Protagonist

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Shakespeare's Hamlet, Prince of Denmark. William Morris Hunt, oil on canvas, circa 1864.

The word protagonist (from Ancient Greek πρωταγωνιστής (protagonistes), meaning "player of the first part, chief actor") has more than one definition which can be found in the dictionary. It is used notably in stories and forms of literature and culture that contain stories, which would include dramas, novels, operas and films. In those forms the definition may simply be the leading actor, or the principle character in the story. But in addition the word takes on more formalized definitions. For example, the protagonist, while still defined as a leading character, may be also defined as the character whose fate is most closely followed by the reader or audience, and who is opposed by a character known as the "antagonist". The antagonist will provide obstacles and complications for the protagonist; the antagonist will create conflict, which will test the protagonist — thus revealing the strengths and weaknesses of his character.[1][2]

The protagonist should be at the center of the story, should be making the difficult choices and key decisions, should be experiencing the consequences of those decisions. The protagonist should be propelling the story forward. There are variations in the use of the protagonist. For example, if a story contains a subplot, or is a narrative that is actually made up of several stories, then there may be a character who is interpreted as the protagonist of each subplot or individual story.[3]

Ancient Greece[edit]

The invention of the protagonist occurred in ancient Greece. At first performances involved merely dancing and recitation by the chorus. But then in Poetics, Aristotle describes how a poet named Thespis introduced the idea of having one actor step out and engage in a dialogue with the chorus. This was the invention of tragedy, which occurred about 536 B.C.[4] Then the poet Aeschylus, in his plays, introduced a second actor, inventing the idea of dialogue between two characters. Sophocles then wrote plays that required a third actor.[5][6][7][8]

Examples[edit]

Euripides' play, Hippolytus, may be considered to have two protagonists. The protagonist of the first half is Phaedra, until she dies. Then her stepson, the title character, Hippolytus, has the dominant role in the second half.[9]

In Ibsen’s play, The Master Builder, the protagonist is the architect Halvard Solness. The young woman, Hilda Wangel, whose actions lead to the death of Solness, is the antagonist.[10]

In Shakespeare’s play, Romeo and Juliet, Romeo is the protagonist. He is actively in pursuit of his relationship with Juliet, and the audience is invested in that story. The character of Tybalt opposes Romeo’s desires, he is the antagonist.[11]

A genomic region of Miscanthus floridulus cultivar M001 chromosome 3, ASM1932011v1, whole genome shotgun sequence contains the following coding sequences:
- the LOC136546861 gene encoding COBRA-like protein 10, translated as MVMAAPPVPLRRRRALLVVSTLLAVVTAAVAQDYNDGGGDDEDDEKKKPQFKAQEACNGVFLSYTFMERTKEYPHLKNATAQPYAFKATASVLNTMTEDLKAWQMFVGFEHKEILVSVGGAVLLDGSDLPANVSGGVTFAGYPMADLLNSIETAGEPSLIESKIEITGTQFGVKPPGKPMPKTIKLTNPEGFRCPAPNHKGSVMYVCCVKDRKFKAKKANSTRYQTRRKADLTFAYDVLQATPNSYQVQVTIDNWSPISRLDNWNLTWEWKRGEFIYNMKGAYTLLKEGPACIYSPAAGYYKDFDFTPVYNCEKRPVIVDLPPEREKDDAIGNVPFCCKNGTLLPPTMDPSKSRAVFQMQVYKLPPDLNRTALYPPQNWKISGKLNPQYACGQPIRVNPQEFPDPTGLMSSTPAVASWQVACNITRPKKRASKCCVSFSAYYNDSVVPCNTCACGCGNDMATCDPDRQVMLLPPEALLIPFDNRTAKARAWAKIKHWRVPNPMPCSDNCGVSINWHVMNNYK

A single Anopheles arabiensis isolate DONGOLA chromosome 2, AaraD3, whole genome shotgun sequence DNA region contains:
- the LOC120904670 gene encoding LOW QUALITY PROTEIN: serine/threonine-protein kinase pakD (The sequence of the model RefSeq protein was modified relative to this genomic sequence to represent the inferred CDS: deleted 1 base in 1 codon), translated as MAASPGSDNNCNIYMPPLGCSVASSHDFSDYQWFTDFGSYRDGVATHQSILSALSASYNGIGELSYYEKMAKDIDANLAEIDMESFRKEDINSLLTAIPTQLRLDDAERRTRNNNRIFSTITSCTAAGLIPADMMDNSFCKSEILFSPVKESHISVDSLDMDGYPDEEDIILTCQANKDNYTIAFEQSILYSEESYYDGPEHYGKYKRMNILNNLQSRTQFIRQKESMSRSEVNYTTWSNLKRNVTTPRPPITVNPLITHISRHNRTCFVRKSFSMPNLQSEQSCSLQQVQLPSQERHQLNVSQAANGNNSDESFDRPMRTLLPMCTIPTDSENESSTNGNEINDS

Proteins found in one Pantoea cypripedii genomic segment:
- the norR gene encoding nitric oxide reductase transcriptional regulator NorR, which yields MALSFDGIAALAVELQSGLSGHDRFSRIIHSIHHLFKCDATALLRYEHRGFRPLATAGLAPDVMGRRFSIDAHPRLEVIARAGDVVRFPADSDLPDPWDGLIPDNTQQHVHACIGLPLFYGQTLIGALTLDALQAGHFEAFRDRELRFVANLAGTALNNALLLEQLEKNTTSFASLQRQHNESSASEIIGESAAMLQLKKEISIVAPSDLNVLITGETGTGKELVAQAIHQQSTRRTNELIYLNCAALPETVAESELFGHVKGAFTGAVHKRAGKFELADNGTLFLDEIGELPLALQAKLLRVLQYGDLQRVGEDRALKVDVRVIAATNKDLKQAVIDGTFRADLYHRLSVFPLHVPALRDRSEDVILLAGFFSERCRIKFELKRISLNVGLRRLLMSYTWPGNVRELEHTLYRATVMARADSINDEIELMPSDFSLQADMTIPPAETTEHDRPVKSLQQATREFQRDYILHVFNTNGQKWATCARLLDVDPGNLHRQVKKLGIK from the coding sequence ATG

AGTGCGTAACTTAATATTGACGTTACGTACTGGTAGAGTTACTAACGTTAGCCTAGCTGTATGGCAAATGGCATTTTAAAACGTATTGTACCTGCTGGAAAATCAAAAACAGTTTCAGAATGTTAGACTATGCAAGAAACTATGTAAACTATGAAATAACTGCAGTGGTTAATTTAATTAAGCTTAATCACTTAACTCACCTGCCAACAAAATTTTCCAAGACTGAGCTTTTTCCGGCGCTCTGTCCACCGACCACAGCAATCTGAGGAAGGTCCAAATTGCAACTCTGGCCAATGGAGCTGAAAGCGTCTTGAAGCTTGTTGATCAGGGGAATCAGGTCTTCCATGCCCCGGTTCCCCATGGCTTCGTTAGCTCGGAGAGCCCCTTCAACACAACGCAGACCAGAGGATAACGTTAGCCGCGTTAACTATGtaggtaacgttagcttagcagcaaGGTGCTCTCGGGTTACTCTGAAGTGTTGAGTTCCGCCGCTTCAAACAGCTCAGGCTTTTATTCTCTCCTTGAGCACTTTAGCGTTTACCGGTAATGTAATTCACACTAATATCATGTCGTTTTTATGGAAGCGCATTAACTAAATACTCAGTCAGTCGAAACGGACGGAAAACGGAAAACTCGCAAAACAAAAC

In Shakespeare’s play, Hamlet, Prince Hamlet, who seeks revenge for the murder of his father, is the protagonist. The antagonist would be the character who most opposes Hamlet, Claudius.[12]

In the novel, The Catcher in the Rye, the character Holden Caulfield is the protagonist. He is the leading character, and the reader is invested in his story.[13]

Sometimes, a work will have a false protagonist, who may seem to be the protagonist, but then may disappear unexpectedly. The character Marion in Alfred Hitchcock's film Psycho (1960) is an example.[14]

A novel that contains a number of narratives, may have a number of protagonists. Alexander Solzhenitsyn's The First Circle, for example, depicts a variety of characters imprisoned and living in a gulag camp.[15] Leo Tolstoy's War and Peace, depicts fifteen major characters involved in or affected by a war.[16]

References[edit]

  1. ^ πρωταγωνιστής, Henry George Liddell, Robert Scott, A Greek-English Lexicon, on Perseus Digital Library.
  2. ^ Online Etymology Dictionary
  3. ^ Duncan, Stephen. A Guide to Screenwriting Success: Writing for Film and Television. Rowman & Littlefield (2006) ISBN 9780742553019
  4. ^ Müller, K.O. History of the literature of Ancient Greece. [Library of Useful Knowledge.] Society for the Diffusion of Useful Knowledge. London (1840) page 306
  5. ^ Encyclopædia Britannica online
  6. ^ Aristotle. Poetics. Oxford University Press (January 20, 2013) ISBN 978-0199608362
  7. ^ Packard, William. The Art of the Playwright. Thunder’s Mouth Press. 1997 ISBN 1-56025-117-4
  8. ^ Storey, Ian. Allan, Arlene. A Guide to Ancient Greek Drama. John Wiley & Sons (2008) ISBN 9781405137638. page 84
  9. ^ Euripides. Hippolytos. Oxford University Press (October 29, 1992) ISBN 978-0195072907
  10. ^ Ibsen, Henrik. Meyer, Michael Leverson. editor. Ibsen Plays: 1: Ghosts; The Wild Duck; The Master Builder. Dramatists Play Service Inc. (1980) ISBN 9780413463302. page 241
  11. ^ Shakespeare, William. Romeo and Juliet. Bloomsbury Arden Shakespeare; Third edition (July 15, 2012) ISBN 9781903436912
  12. ^ Shakespeare, William. Hamlet. Simon & Schuster (July 1, 1992) ISBN 978-0743477123
  13. ^ Salinger, J.D. The Catcher in the Rye. Little, Brown and Company (May 1, 1991) ISBN 978-0316769488
  14. ^ Kolker, Robert Phillip. Alfred Hitchcock's Psycho: A Casebook. Oxford University Press (2004) ISBN 9780195169195
  15. ^ The Solzhenitsyn Reader: New and Essential Writings, 1947–2005: Aleksandr Solzhenitsyn, Edward E. Ericson, Jr., Daniel J. Mahoney.
  16. ^ Moser, Charles. 1992. Encyclopedia of Russian Literature. Cambridge University Press. pp. 298–300.